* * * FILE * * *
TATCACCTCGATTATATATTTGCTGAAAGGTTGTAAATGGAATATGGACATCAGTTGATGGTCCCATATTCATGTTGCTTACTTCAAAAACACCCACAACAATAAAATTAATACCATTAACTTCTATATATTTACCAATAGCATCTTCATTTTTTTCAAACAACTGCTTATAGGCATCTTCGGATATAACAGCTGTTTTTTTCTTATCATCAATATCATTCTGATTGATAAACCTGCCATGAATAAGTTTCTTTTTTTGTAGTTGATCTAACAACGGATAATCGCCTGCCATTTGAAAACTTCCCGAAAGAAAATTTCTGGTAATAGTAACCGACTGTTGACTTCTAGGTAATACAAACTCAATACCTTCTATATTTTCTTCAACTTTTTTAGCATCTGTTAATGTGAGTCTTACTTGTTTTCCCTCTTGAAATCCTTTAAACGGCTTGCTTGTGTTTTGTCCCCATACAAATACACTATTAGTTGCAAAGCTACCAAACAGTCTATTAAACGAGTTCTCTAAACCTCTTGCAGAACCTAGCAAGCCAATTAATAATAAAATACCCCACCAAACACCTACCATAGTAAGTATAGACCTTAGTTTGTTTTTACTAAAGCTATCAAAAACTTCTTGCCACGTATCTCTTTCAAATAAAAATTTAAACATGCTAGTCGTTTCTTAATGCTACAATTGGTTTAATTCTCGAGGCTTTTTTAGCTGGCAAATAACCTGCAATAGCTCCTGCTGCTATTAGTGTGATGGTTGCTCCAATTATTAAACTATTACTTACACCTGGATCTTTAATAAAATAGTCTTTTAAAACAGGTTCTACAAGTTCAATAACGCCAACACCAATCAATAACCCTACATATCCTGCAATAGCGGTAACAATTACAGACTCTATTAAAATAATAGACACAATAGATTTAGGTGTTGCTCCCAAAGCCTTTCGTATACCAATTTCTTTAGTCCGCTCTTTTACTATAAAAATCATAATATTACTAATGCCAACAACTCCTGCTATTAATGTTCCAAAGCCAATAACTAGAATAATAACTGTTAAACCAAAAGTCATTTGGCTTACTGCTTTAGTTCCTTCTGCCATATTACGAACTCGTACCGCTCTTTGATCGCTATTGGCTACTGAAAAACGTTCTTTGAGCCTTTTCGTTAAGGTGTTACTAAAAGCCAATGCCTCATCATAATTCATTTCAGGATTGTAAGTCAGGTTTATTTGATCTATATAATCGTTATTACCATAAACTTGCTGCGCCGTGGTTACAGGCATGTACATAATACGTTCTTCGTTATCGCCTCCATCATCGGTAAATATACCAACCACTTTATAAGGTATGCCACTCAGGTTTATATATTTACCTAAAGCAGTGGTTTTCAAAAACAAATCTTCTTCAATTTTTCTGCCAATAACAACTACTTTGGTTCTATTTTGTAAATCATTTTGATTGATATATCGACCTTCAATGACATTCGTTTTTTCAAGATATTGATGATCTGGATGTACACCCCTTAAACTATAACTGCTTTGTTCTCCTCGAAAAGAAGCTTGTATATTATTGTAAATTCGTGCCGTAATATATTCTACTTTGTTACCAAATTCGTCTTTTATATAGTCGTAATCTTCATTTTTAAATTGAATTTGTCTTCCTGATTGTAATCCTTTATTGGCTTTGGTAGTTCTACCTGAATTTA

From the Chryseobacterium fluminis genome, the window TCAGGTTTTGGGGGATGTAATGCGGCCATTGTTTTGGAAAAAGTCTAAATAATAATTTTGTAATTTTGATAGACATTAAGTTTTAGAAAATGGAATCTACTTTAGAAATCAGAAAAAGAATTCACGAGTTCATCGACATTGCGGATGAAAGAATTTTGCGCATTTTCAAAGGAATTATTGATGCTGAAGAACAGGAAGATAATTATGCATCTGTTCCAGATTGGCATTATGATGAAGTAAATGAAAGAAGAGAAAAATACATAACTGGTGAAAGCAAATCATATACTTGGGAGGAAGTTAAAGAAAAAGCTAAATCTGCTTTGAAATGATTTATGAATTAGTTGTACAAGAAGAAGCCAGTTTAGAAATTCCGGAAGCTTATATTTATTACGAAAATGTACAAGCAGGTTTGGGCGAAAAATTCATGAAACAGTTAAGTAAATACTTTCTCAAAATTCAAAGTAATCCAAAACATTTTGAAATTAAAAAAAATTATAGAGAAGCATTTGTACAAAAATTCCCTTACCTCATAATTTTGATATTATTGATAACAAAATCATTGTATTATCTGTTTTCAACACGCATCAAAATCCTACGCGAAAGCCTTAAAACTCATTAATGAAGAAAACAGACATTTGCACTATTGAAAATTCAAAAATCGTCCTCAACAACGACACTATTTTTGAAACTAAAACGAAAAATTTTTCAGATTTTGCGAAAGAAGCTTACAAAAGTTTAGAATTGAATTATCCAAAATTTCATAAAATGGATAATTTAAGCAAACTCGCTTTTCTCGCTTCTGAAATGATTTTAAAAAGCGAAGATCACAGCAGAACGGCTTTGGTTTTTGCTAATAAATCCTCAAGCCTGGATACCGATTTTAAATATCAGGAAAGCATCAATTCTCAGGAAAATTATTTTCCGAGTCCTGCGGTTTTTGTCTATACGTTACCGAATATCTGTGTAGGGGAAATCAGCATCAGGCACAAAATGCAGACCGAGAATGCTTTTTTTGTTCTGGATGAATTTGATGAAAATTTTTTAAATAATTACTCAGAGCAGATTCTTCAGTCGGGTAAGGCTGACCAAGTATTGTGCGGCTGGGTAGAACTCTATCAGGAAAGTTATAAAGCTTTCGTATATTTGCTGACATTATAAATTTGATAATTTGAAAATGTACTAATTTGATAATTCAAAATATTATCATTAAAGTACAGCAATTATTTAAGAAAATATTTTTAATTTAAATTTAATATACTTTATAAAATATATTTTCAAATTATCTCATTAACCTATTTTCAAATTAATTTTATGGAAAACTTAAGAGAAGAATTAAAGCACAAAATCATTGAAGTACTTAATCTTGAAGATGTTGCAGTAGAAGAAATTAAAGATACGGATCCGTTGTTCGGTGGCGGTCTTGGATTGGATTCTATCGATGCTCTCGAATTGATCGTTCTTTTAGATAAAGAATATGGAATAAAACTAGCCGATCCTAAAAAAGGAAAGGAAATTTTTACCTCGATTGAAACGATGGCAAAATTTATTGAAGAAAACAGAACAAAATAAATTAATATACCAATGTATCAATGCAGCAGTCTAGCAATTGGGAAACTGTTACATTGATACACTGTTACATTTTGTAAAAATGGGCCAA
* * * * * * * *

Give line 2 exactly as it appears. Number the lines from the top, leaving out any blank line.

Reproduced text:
From the Chryseobacterium fluminis genome, the window TCAGGTTTTGGGGGATGTAATGCGGCCATTGTTTTGGAAAAAGTCTAAATAATAATTTTGTAATTTTGATAGACATTAAGTTTTAGAAAATGGAATCTACTTTAGAAATCAGAAAAAGAATTCACGAGTTCATCGACATTGCGGATGAAAGAATTTTGCGCATTTTCAAAGGAATTATTGATGCTGAAGAACAGGAAGATAATTATGCATCTGTTCCAGATTGGCATTATGATGAAGTAAATGAAAGAAGAGAAAAATACATAACTGGTGAAAGCAAATCATATACTTGGGAGGAAGTTAAAGAAAAAGCTAAATCTGCTTTGAAATGATTTATGAATTAGTTGTACAAGAAGAAGCCAGTTTAGAAATTCCGGAAGCTTATATTTATTACGAAAATGTACAAGCAGGTTTGGGCGAAAAATTCATGAAACAGTTAAGTAAATACTTTCTCAAAATTCAAAGTAATCCAAAACATTTTGAAATTAAAAAAAATTATAGAGAAGCATTTGTACAAAAATTCCCTTACCTCATAATTTTGATATTATTGATAACAAAATCATTGTATTATCTGTTTTCAACACGCATCAAAATCCTACGCGAAAGCCTTAAAACTCATTAATGAAGAAAACAGACATTTGCACTATTGAAAATTCAAAAATCGTCCTCAACAACGACACTATTTTTGAAACTAAAACGAAAAATTTTTCAGATTTTGCGAAAGAAGCTTACAAAAGTTTAGAATTGAATTATCCAAAATTTCATAAAATGGATAATTTAAGCAAACTCGCTTTTCTCGCTTCTGAAATGATTTTAAAAAGCGAAGATCACAGCAGAACGGCTTTGGTTTTTGCTAATAAATCCTCAAGCCTGGATACCGATTTTAAATATCAGGAAAGCATCAATTCTCAGGAAAATTATTTTCCGAGTCCTGCGGTTTTTGTCTATACGTTACCGAATATCTGTGTAGGGGAAATCAGCATCAGGCACAAAATGCAGACCGAGAATGCTTTTTTTGTTCTGGATGAATTTGATGAAAATTTTTTAAATAATTACTCAGAGCAGATTCTTCAGTCGGGTAAGGCTGACCAAGTATTGTGCGGCTGGGTAGAACTCTATCAGGAAAGTTATAAAGCTTTCGTATATTTGCTGACATTATAAATTTGATAATTTGAAAATGTACTAATTTGATAATTCAAAATATTATCATTAAAGTACAGCAATTATTTAAGAAAATATTTTTAATTTAAATTTAATATACTTTATAAAATATATTTTCAAATTATCTCATTAACCTATTTTCAAATTAATTTTATGGAAAACTTAAGAGAAGAATTAAAGCACAAAATCATTGAAGTACTTAATCTTGAAGATGTTGCAGTAGAAGAAATTAAAGATACGGATCCGTTGTTCGGTGGCGGTCTTGGATTGGATTCTATCGATGCTCTCGAATTGATCGTTCTTTTAGATAAAGAATATGGAATAAAACTAGCCGATCCTAAAAAAGGAAAGGAAATTTTTACCTCGATTGAAACGATGGCAAAATTTATTGAAGAAAACAGAACAAAATAAATTAATATACCAATGTATCAATGCAGCAGTCTAGCAATTGGGAAACTGTTACATTGATACACTGTTACATTTTGTAAAAATGGGCCAA